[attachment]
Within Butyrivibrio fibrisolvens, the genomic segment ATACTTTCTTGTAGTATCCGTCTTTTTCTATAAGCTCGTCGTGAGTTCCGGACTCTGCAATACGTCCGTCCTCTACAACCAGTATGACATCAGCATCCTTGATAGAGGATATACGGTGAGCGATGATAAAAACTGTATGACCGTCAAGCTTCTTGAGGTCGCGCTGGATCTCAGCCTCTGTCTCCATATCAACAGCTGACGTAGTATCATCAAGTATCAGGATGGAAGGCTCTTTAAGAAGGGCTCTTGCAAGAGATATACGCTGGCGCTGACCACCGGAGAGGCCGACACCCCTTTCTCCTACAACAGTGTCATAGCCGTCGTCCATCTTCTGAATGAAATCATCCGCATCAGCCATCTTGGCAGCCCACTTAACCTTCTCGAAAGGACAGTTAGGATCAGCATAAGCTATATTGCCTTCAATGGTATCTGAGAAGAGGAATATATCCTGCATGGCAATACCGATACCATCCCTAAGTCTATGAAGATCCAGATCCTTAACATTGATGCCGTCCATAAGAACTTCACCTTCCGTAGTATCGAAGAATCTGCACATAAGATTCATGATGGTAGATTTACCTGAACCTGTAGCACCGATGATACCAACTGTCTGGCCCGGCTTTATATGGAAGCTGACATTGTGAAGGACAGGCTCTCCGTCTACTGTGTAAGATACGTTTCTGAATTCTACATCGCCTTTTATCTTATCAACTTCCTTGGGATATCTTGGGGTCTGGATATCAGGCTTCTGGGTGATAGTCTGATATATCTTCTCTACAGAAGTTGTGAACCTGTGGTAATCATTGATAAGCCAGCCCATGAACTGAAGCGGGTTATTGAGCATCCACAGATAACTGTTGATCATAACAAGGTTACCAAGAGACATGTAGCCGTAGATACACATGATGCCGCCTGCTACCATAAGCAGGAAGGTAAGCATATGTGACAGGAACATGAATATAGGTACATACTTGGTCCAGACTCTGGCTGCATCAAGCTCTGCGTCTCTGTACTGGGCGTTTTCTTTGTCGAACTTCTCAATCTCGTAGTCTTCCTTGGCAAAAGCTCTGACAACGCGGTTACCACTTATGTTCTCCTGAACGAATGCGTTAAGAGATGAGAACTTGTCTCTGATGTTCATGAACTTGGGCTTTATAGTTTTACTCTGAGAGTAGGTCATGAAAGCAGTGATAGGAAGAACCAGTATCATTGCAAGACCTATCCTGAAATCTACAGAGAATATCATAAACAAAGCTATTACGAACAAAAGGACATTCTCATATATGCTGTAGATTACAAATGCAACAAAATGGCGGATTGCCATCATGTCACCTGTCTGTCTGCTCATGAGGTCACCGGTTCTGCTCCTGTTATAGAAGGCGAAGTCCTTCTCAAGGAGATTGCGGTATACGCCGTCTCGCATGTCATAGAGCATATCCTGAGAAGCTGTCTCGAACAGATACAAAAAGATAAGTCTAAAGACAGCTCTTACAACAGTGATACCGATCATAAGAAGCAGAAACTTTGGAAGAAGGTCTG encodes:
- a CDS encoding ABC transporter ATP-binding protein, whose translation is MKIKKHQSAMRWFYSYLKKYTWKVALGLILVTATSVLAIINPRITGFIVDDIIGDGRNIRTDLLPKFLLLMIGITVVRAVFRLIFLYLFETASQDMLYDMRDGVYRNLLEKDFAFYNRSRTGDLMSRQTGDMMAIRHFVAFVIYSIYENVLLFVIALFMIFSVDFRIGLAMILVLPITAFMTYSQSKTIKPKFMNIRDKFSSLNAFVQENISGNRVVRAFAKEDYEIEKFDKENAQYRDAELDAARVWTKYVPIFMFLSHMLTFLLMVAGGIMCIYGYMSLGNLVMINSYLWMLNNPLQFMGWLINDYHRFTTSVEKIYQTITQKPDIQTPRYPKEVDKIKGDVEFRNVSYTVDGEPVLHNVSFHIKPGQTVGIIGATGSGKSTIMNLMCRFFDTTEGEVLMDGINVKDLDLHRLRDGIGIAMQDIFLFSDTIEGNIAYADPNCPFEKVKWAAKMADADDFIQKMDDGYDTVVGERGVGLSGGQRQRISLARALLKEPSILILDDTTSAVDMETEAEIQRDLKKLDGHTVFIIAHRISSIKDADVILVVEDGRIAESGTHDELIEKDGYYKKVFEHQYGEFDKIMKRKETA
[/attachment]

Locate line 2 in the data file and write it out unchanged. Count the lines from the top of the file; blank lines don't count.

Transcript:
- a CDS encoding ABC transporter ATP-binding protein, whose translation is MKIKKHQSAMRWFYSYLKKYTWKVALGLILVTATSVLAIINPRITGFIVDDIIGDGRNIRTDLLPKFLLLMIGITVVRAVFRLIFLYLFETASQDMLYDMRDGVYRNLLEKDFAFYNRSRTGDLMSRQTGDMMAIRHFVAFVIYSIYENVLLFVIALFMIFSVDFRIGLAMILVLPITAFMTYSQSKTIKPKFMNIRDKFSSLNAFVQENISGNRVVRAFAKEDYEIEKFDKENAQYRDAELDAARVWTKYVPIFMFLSHMLTFLLMVAGGIMCIYGYMSLGNLVMINSYLWMLNNPLQFMGWLINDYHRFTTSVEKIYQTITQKPDIQTPRYPKEVDKIKGDVEFRNVSYTVDGEPVLHNVSFHIKPGQTVGIIGATGSGKSTIMNLMCRFFDTTEGEVLMDGINVKDLDLHRLRDGIGIAMQDIFLFSDTIEGNIAYADPNCPFEKVKWAAKMADADDFIQKMDDGYDTVVGERGVGLSGGQRQRISLARALLKEPSILILDDTTSAVDMETEAEIQRDLKKLDGHTVFIIAHRISSIKDADVILVVEDGRIAESGTHDELIEKDGYYKKVFEHQYGEFDKIMKRKETA